Complete transparency is imperative for the continued evolution of the impact investment industry. The impact investors themselves need X-ray vision to effectively create and manage positive impact with information-based decision making, says Sapna Shah of the Global Impact Investing Network.

“Transparency between investor and investee is also critical,” Shah adds. “Impact reporting provides enormous food for thought. It opens up dialogue between asset managers and their investors, about goals and values and how those can better be achieved.”

Maya Chorengel of private equity impact investor The Rise Fund, meanwhile, adds that impact investors need to both measure and report impact performance to their partners regularly and share their assessment methodology more widely.

“This commitment to transparency, which is a core part of our belief system at Rise, allows people to understand why an investment delivers on impact and financial returns and can provide useful tools to others entering the market, ultimately helping expand the pool of capital dedicated to fostering change and actually achieving the positive outcomes we seek,” she says.

Young blood

The younger generations are playing an essential role in driving the growth of impact investment. One of the key reasons that businesses started to pay attention to their impact on society in the first place was that a new generation of employees demanded it.

Meanwhile, young entrepreneurs are combining commercial experience and a strong understanding of technology with a passion and focus to address global social and environmental issues, says Chris Parsons of specialist impact investment bank ClearlySo.

“In terms of public awareness and politics, the younger generation are also raising the profile of these issues with policymakers, creating a move to fairer and more sustainable behaviour,” Parsons says.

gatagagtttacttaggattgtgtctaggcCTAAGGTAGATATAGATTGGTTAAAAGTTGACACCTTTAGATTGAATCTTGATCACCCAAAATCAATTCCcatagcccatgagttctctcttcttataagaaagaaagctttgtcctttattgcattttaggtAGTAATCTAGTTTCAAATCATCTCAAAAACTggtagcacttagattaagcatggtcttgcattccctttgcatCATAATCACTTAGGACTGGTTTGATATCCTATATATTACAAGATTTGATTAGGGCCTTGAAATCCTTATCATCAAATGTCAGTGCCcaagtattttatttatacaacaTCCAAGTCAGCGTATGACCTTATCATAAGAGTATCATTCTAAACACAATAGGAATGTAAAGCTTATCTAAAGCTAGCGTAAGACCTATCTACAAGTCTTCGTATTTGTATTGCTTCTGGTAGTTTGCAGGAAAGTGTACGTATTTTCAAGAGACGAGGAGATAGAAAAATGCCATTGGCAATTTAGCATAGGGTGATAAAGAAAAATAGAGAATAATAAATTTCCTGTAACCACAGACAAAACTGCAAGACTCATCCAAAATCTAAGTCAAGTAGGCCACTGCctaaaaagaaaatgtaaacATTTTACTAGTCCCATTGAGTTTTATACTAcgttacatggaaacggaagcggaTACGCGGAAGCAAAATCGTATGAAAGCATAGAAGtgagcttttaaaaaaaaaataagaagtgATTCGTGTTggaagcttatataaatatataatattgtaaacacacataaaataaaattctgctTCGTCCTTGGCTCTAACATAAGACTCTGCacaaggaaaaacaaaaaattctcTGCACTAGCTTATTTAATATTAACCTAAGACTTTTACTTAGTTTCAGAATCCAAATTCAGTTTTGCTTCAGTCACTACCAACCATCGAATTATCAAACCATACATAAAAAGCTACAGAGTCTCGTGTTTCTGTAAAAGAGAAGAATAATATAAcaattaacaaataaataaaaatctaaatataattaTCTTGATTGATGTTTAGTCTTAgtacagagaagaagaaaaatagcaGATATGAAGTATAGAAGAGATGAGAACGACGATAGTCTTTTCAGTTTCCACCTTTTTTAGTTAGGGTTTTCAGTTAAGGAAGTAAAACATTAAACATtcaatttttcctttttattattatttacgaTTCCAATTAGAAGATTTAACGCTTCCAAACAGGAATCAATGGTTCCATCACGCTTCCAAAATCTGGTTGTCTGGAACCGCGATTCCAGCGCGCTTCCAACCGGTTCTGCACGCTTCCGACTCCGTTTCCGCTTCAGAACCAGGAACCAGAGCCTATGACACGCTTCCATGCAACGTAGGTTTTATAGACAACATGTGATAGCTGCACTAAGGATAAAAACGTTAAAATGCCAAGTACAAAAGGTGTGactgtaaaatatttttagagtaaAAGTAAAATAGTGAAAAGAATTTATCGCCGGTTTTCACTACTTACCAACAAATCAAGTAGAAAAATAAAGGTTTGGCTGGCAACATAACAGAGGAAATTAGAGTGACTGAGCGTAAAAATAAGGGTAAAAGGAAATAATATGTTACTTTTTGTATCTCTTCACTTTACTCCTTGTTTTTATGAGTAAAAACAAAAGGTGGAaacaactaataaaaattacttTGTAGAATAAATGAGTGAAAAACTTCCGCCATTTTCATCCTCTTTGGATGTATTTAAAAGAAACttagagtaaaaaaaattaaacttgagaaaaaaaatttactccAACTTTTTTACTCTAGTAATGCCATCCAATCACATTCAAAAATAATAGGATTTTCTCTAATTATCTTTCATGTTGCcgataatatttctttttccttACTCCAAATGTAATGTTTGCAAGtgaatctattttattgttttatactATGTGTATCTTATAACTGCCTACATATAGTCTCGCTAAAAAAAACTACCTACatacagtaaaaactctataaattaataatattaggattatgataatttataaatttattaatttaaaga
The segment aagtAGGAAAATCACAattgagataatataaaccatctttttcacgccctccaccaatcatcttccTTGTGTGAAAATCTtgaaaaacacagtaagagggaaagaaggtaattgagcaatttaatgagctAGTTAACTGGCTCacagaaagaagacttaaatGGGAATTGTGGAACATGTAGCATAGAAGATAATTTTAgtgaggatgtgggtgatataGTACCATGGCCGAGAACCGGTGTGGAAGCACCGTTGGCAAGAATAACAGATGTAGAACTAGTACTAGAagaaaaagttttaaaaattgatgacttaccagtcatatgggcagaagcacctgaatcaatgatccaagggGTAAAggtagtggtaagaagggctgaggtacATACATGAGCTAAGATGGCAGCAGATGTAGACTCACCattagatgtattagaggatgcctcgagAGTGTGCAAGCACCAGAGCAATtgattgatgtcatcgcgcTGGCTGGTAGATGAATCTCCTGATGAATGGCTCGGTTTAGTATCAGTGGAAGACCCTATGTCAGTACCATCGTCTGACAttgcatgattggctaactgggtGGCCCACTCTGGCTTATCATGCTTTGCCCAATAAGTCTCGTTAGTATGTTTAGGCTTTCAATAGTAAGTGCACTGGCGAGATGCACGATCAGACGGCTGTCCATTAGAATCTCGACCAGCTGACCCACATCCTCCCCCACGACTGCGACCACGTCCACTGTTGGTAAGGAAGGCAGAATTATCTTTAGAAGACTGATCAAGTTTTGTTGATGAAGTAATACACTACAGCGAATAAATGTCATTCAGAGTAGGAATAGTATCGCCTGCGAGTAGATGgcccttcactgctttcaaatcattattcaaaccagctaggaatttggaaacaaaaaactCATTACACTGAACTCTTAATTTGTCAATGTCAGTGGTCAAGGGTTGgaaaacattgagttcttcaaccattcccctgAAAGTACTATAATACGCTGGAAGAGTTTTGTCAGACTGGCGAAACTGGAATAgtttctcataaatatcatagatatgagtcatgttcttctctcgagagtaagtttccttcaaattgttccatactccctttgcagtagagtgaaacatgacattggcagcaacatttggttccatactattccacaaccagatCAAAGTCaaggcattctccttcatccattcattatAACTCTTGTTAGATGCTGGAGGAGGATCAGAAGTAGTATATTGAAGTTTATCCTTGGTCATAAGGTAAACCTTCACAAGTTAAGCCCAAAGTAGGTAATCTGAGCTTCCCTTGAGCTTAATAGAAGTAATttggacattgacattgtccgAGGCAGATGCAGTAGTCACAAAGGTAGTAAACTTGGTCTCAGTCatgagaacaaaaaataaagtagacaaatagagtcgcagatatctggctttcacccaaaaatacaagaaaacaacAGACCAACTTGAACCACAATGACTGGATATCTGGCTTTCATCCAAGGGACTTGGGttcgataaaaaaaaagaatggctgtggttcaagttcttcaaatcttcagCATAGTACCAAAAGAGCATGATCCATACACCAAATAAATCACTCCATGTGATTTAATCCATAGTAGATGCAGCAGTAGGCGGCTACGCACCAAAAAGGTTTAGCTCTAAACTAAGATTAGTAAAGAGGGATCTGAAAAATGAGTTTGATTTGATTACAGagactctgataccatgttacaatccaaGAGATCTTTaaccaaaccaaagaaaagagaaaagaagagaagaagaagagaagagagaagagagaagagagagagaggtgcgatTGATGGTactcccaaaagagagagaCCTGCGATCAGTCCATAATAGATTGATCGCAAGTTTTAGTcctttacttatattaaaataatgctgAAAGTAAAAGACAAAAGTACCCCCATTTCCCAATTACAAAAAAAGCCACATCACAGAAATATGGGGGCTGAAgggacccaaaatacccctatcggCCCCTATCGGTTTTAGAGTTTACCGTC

The widespread use of social media, meanwhile, is making it easier for young people to call out “bad actors”, adds Sapna Shah of the Global Impact Investing Network.

Finally, the ongoing transfer of wealth from older generations to millennials, which is expected to reach $24 trillion by 2020, is likely to drive demand for more sustainable investment strategies and products.

Zero waste

From plastic in our oceans and toxic electrical goods sitting in landfill to food mountains and unworn fast fashion clothing items, waste of resources — and the pollution this causes — is a major issue for the planet.

As little as 9 percent of plastics are recycled globally, and evidence is mounting that developed economies, unable to recycle the waste they are creating, are shipping plastics to emerging markets, where they are entering water systems or being burned, creating toxic fumes. Small wonder, then, that there is a growing movement towards creating a zero-waste society.

While this is, according to Taylor Jordan, managing director at Goldman Sachs Asset Management, “an aspiration – we have a long way to go”, there are a range of investment opportunities that can help tackle this through the creation of a circular economy.

As Ben Constable Maxwell, head of sustainable and impact investing at M&G Investments, explains: “Zero waste is an approach that focuses on redesigning industrial and production processes to cut waste – we need to reduce, reuse, repair, recycle. This has been thrown into relief by the plastic crisis and China’s decision to stop accepting other countries’ waste. We have to get to the problem before it is created – we can’t just rely on recycling.”